I was gloomy, staring out at Muhabura (volcano that is part of the Virunga massif) as it loomed closer and closer. We were approaching the Cyanika border, just 25Km from Musanze. At the border, the money changers were enticing me and I wanted to change part of my money into Ugandan Shillings. It was very confusing though; new currency confuses me! Not forgetting I had not yet cleared with immigration on both sides and the custom officials searching luggage. I was in a panic! I told the money changer that once everything was settled, I’d look for him.

I had no trouble getting my Rwanda exit/Uganda entry stamps on my travel document. I got back to the bus to find all my luggage in a heap outside, just like the rest of the passengers. I opened my bags for a Ugandan customs official who confirmed I was not smuggling any contraband. Now I had the daunting task of getting my luggage back in the bus!

I started with my suitcase, trying to lag it up the steps of the bus. Two small boys who were hawking water to the passengers in the bus noticed my struggle and offered to help. They put their bottles aside and carried my suitcase in, plus my other heavy bag. I gave them all the Rwandese currency I had left, about $5. They thanked me profusely and wished me a safe journey. I asked them their names: Alex Moses and his friend (can’t remember his name). Their beautiful faces stuck with me. I smiled for the first time since leaving Rwanda. My only regret is that I did not have a camera with me at the time.

I eventually changed my money, trying to get accustomed to the Ugandan notes. I gave up the seat next to mine as the bus filled up on the way. It got dark as we went up and down the hills; Western Uganda is quite hilly. The road was being repaired but there were bad sections where I felt as if we were going to topple off the hill. Worse, the driver was driving way over the speed limit, slowing down only to take sharp corners. I remembered there were no seatbelts and kept hoping we don’t crash. Outside, it was a clear beautiful night. The moon was casting a soft shadow on the hills, which looked like mountains in the night. The stars shone brilliantly. I remember thinking it was a beautiful night to die(!). Sometimes I lost sight of the moon as we drove on one side of a steep hill and at that time, the stars looked like motherless children: sad and forlorn.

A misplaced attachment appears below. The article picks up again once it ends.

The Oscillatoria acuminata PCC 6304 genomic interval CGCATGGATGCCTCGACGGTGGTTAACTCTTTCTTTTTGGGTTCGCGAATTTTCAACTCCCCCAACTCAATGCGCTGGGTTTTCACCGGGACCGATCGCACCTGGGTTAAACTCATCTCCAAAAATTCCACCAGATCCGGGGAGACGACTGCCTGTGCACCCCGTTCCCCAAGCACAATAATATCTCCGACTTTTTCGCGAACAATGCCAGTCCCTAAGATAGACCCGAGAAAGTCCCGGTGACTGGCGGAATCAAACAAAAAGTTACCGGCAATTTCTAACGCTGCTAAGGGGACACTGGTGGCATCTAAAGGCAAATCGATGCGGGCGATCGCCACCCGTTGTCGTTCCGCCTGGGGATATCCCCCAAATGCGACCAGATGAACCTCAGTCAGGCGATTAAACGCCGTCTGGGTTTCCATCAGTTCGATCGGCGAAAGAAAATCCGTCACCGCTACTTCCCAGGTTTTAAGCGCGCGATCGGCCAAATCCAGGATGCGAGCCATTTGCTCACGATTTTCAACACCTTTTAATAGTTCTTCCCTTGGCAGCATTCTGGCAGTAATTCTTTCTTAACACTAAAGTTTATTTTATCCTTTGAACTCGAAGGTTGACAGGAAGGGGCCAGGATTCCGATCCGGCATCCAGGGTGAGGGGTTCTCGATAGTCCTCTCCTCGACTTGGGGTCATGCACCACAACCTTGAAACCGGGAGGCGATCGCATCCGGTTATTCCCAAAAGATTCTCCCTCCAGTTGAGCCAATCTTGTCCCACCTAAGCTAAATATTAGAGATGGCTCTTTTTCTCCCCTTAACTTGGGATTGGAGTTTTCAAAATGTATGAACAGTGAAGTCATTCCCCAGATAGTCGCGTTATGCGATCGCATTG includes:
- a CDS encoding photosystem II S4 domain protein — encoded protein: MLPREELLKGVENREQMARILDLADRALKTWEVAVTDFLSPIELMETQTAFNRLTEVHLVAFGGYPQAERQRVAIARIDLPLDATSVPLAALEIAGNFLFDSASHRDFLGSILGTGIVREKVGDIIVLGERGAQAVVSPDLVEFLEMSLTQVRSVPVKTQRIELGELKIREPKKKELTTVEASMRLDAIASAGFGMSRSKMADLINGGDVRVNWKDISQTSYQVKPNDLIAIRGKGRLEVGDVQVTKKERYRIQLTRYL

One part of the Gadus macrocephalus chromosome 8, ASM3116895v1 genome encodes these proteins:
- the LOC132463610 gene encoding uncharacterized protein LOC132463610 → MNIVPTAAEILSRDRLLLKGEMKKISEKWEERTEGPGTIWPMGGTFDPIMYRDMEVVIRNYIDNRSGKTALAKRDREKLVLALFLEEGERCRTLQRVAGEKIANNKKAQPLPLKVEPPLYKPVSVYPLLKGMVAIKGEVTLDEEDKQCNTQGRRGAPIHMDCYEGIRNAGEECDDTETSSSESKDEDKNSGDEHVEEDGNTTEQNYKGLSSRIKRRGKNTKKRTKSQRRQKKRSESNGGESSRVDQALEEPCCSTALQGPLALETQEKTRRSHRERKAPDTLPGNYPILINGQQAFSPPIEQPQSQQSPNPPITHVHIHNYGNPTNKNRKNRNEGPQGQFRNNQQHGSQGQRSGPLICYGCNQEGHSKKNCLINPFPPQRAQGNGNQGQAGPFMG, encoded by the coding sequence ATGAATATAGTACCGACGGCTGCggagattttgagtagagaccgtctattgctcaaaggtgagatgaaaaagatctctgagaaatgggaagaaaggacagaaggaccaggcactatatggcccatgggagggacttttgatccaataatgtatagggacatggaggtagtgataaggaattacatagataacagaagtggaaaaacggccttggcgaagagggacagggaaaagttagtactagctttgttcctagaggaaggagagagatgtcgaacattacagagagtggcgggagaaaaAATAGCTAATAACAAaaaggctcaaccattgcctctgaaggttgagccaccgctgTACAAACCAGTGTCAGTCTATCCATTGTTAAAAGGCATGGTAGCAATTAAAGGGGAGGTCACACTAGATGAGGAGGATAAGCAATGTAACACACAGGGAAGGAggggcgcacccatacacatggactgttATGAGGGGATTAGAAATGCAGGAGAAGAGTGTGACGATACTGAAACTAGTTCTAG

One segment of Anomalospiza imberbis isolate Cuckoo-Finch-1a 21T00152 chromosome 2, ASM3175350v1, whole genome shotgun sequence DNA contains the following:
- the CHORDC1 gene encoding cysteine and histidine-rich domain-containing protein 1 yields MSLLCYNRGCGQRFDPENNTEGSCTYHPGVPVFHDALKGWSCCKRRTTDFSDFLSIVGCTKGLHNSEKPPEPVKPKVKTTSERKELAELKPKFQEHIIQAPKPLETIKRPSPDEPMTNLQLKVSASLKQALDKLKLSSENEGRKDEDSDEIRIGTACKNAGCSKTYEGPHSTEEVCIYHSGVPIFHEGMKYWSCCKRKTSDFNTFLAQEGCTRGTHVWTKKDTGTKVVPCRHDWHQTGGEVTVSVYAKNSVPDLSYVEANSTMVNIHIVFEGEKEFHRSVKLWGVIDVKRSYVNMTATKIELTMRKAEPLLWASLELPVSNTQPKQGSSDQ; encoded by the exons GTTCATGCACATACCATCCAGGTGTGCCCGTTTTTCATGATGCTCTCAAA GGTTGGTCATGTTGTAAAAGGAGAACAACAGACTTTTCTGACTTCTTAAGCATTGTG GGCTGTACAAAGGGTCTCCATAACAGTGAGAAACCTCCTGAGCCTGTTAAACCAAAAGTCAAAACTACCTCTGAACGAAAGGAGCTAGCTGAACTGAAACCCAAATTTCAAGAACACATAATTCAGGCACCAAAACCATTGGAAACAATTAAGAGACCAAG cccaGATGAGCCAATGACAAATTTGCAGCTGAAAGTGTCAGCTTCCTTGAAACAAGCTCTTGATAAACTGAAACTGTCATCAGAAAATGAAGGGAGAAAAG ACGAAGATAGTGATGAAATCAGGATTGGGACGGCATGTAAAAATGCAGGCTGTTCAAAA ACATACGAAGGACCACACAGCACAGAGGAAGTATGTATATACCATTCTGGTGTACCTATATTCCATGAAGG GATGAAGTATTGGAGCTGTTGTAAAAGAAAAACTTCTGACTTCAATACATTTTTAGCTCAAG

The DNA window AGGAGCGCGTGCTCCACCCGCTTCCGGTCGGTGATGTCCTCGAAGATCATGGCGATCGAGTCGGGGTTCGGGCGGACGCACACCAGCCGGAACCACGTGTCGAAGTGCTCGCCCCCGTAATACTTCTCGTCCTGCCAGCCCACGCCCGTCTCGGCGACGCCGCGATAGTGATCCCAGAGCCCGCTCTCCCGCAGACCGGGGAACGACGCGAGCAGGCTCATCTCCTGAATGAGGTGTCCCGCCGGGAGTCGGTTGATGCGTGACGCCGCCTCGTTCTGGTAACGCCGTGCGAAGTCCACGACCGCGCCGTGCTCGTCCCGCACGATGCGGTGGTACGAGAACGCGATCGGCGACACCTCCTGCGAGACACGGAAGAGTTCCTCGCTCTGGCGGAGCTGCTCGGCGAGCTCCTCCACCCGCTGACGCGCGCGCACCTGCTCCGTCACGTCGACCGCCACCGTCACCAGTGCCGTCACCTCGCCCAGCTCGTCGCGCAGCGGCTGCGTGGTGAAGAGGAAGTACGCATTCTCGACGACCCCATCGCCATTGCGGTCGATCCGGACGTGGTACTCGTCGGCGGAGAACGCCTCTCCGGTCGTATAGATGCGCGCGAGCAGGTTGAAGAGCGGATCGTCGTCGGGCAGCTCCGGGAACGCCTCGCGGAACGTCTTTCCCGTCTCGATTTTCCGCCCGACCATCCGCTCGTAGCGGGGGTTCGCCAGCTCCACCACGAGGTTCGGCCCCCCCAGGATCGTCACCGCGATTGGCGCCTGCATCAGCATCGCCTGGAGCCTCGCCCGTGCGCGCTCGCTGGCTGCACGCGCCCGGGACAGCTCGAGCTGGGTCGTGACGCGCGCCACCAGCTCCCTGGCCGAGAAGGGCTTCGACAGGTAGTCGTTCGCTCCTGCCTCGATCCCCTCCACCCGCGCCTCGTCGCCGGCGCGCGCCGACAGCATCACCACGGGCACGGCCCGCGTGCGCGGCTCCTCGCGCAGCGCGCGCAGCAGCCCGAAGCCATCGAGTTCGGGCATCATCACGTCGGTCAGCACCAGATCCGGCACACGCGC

I dozed off sometime later after midnight. I slept on and off until we arrived in Kampala at five in the morning. The conductor told us to get off the bus but no one was budging, we were all waiting for it to be light. I did not want to spend another minute in the horrible bus and took a cab to my friend’s place in a hostel near Makerere University.

In Kampala

Kampala was just the opposite of Musanze. Musanze is a quiet, beautiful town; clean and cool. In fact when I left, it was raining.

Kampala was hot and dusty! It felt like being in Kenyan coast only without the redeeming quality of sunny beaches and an endless ocean view. I dreaded going out in the scorching sun and dusty streets, where cars competed with motorbikes for space on the roads. The passenger-carrying motorbikes- boda bodas- sometimes drove the wrong way on one-way roads. You don’t know ‘dangerous’ until you’ve taken a boda boda in downtown Kampala, without a helmet!

If wearing helmets for both the passenger and the rider is a law in Rwanda (which it is), then there must be a law forbidding helmets in Kampala. Maybe it’s the heat, I don’t blame them. The 24hr protection advertised by Nivea deodorant lasted only 1hr, tops!

I stayed in Kampala for about 3 days, doing what young people do to pass time.

The Luxury Bus to Nairobi

Easy Coach is easily the most luxurious bus I’ve ever taken. It’s not just comfortable, it’s luxurious. Akamba is comfortable. So are the coast-plying buses from Nairobi. Easy Coach to-and-from Kampala is luxurious.

The bus was there when we arrived at 5.25p.m. and departure time was 6pm. I had booked the previous day and chosen a seat in the singles column. The bus has just three seats per row: 1-isle-2 seat arrangement. The floor of the bus was shiny and clean, the area under the seats carpeted. There was a bag-thingy at the back of the seat in front of me so I didn’t have to hold my handbag and food-to-eat-on-the-bus on my lap. There was plenty of space and the seatbelts worked. The seat could recline all the way back until you are almost horizontal. There were footrests that you could lower/raise. I sighed with pleasure.

Luggage was checked and labeled. There would be no stopovers to pick random passengers on the way so luggage was safe till we arrived in Nairobi. I hugged my friends goodbye and got onto the bus. I waved at them till we turned a corner and joined Kampala traffic. The sun was setting and I was reading Charles Onyango-Obbo’s book: Uganda’s Poorly Kept Secrets.

Before we took off (at 6pm on the dot), the guy who had been labeling our luggage handed us cold bottled water. Compliments of Easy Coach.

As I was getting comfortable; adjusting my seatbelt, reclining and pulling up my seat, raising and lowering the footrests; I noticed some buttons overheard. One was drawn on it the G-clef (I remember my brief music lessons in primary school) and I pressed it. Nothing happened. Two were for the individual overhead lights, these worked. One bright, one dim. On another button was a steaming cup of tea. I didn’t press it: I’m not an idiot. It may have been first class, but it was still a bus!